Having returned to work back in London having had an awesome 2.5 weeks on the Pacific Coast in Puerto Escondido, I was massively suffering from holiday blues. So much so, that I realised that I needed to go back! Now, that might sound a bit dramatic as holiday blues are pretty normal, but I was in a stage of my life that something needed sprucing up and needed a new challenge, so I found a school and was offered a place to study Spanish starting in that September.
My next problem was, how was I going to tell my work ( I worked for local government at that point) that I wanted to take a sabbatical so soon having returned from holiday!? In actual fact, they were 100% supportive of it and allowed me to take 5 months and return to work thereafter. How amazing were they!
So, with a new challenge looming (of learning Spanish), I packed my bags for a 3rd time and hit Mexico.
My folks are no strangers to Heathrow airport and sending me off on my way these days!
I was full of so much excitement on the plane and could not wait to touch down in Distrito Federal as the City was previously known. It has now (2016) been rebranded as ´CDMX´ (Ciudad de México – City of Mexico).
When I arrived, I stayed at my cousins swanky bachelor pad in Polanco, which is what I would describe as the Mayfair of Mexico City. Full of expensive houses and flats, bars and restaurants and designer boutiques. It as a large Jewish population here too, as well as wealthy expats.
I had a week or so before my classes started at the Frida School in Condesa so I made the most of my free time by visiting Coyoacan (home of the famous artists Diego Rivera and Frida Kahlo) for churros ( a churro is basically a long fried-dough pastry – similar to that of a donut), they can be plain, or filled with a number of different things such as lechera (condensed milk), cajeta – this is so popular here (its like dulce de leche but made with goats milk), fruit flavoured fillings, and so on. They are so good, but not for the waist line!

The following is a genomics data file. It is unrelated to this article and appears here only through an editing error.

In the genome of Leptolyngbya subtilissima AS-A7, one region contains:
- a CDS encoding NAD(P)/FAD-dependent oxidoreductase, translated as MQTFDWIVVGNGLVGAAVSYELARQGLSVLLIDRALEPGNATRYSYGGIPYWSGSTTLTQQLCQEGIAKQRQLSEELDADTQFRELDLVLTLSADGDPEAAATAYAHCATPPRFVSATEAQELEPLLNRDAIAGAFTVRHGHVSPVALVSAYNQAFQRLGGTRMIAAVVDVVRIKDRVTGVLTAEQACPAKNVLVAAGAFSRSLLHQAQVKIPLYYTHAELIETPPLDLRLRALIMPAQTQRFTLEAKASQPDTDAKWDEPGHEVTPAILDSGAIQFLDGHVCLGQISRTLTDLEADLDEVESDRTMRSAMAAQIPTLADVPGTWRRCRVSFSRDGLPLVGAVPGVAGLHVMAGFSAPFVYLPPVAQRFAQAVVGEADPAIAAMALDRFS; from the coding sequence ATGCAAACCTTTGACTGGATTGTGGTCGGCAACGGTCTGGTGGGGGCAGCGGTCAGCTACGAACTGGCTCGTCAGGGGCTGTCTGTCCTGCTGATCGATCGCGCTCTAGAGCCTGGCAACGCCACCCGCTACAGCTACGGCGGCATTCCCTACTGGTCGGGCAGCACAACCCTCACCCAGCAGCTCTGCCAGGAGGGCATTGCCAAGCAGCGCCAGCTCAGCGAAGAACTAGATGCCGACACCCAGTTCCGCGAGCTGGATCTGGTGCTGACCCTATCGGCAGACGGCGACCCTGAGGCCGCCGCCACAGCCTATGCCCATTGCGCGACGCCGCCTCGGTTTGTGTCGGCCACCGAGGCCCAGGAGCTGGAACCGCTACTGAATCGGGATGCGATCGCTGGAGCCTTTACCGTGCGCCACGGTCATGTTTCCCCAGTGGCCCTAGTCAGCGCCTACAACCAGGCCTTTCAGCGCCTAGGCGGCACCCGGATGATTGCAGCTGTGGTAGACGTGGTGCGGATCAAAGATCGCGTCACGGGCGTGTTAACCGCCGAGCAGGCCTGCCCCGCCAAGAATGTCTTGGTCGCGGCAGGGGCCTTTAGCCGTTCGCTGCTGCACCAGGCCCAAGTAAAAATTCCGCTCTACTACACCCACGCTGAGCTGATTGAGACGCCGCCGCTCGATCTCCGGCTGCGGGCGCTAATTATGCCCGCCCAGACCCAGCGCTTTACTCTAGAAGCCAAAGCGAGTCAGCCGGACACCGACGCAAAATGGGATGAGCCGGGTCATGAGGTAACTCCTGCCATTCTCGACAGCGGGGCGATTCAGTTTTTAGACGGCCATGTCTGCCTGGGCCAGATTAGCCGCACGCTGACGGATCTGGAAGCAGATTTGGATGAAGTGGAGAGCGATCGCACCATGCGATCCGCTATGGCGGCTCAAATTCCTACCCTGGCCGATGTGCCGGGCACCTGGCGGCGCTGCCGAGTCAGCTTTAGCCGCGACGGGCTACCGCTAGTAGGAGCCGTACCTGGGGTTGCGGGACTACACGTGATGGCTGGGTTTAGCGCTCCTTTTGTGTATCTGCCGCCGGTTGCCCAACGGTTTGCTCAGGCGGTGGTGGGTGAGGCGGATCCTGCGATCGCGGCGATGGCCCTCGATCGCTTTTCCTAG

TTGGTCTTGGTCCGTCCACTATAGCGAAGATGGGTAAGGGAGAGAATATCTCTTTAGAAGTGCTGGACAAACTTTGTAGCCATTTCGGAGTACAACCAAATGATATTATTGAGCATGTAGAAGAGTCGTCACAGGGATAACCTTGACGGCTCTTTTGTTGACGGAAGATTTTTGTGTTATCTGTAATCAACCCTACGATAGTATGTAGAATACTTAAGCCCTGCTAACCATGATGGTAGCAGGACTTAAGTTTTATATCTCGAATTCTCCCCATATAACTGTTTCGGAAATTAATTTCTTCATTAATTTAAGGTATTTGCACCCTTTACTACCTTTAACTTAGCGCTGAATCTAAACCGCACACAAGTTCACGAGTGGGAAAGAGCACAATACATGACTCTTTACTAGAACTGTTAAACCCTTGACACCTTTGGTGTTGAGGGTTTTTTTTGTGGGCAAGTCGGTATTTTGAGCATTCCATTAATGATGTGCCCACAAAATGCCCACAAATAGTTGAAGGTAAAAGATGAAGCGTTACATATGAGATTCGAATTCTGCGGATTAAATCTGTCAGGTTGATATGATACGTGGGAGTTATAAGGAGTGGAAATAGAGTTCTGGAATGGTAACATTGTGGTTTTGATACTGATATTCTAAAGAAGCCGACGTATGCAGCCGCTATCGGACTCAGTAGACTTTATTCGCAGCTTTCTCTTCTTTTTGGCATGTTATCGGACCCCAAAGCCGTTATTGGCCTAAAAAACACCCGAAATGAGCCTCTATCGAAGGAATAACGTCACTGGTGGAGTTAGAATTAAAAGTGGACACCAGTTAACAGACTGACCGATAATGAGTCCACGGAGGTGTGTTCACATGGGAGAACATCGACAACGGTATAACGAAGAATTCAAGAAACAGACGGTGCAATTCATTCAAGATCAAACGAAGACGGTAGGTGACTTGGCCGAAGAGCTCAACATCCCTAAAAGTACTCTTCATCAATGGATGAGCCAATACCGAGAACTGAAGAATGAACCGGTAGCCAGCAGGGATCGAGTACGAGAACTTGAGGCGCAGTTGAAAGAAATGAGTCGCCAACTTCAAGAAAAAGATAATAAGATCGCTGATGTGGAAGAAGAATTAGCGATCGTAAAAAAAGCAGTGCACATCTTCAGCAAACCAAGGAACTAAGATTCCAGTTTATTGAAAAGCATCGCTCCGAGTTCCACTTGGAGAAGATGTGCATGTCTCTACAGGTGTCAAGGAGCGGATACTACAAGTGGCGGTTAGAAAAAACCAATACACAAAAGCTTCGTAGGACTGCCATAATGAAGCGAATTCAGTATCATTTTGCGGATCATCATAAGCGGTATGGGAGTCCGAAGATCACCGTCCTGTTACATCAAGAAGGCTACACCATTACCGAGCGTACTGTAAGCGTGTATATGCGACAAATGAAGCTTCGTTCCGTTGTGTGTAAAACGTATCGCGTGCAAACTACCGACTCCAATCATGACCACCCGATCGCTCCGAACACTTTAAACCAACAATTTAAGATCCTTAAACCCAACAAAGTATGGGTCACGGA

Also I visited a very dangerous part of the city called Iztapalapa (which I didn´t realise until after!) with a cousin to an enchilada festival. I died and went to food heaven! Just look at all the colours and deliciousness:
Once I had gotten the touristy stuff out of my system again, it was time to start the Spanish classes. I made the 1 hour walk to Condesa (and back), which is a hipster neighbourhood of overpriced rents, old houses converted to flats, art deco styled architecture, an abundance of cool and trendy bars and restaurants. In fact, it´s just like Shoreditch/Dalston in London!
La Condesa (which translates to ´The Countess´), is home to 2 lovely large green parks, Parque España and Parque Mexico, the latter is by far bigger. It seems that if you do not own a little (or a big) dog and you don´t dress it up in awful dresses or shoes, then you do not quite fit the bill for being a local (not really, but you see these dogs all over the place and in the park they even have dog hangouts/schools where they socialise with other furry four legged canine friends).
Little did I know that 1 month later, I would be residing in La Condesa having found a nice little flat share with 2 others. Even though it is over priced (that said, it is still cheaper than London) and can be a bit ´too hipster´, I loved it! There is so much to do and a great buzz about it.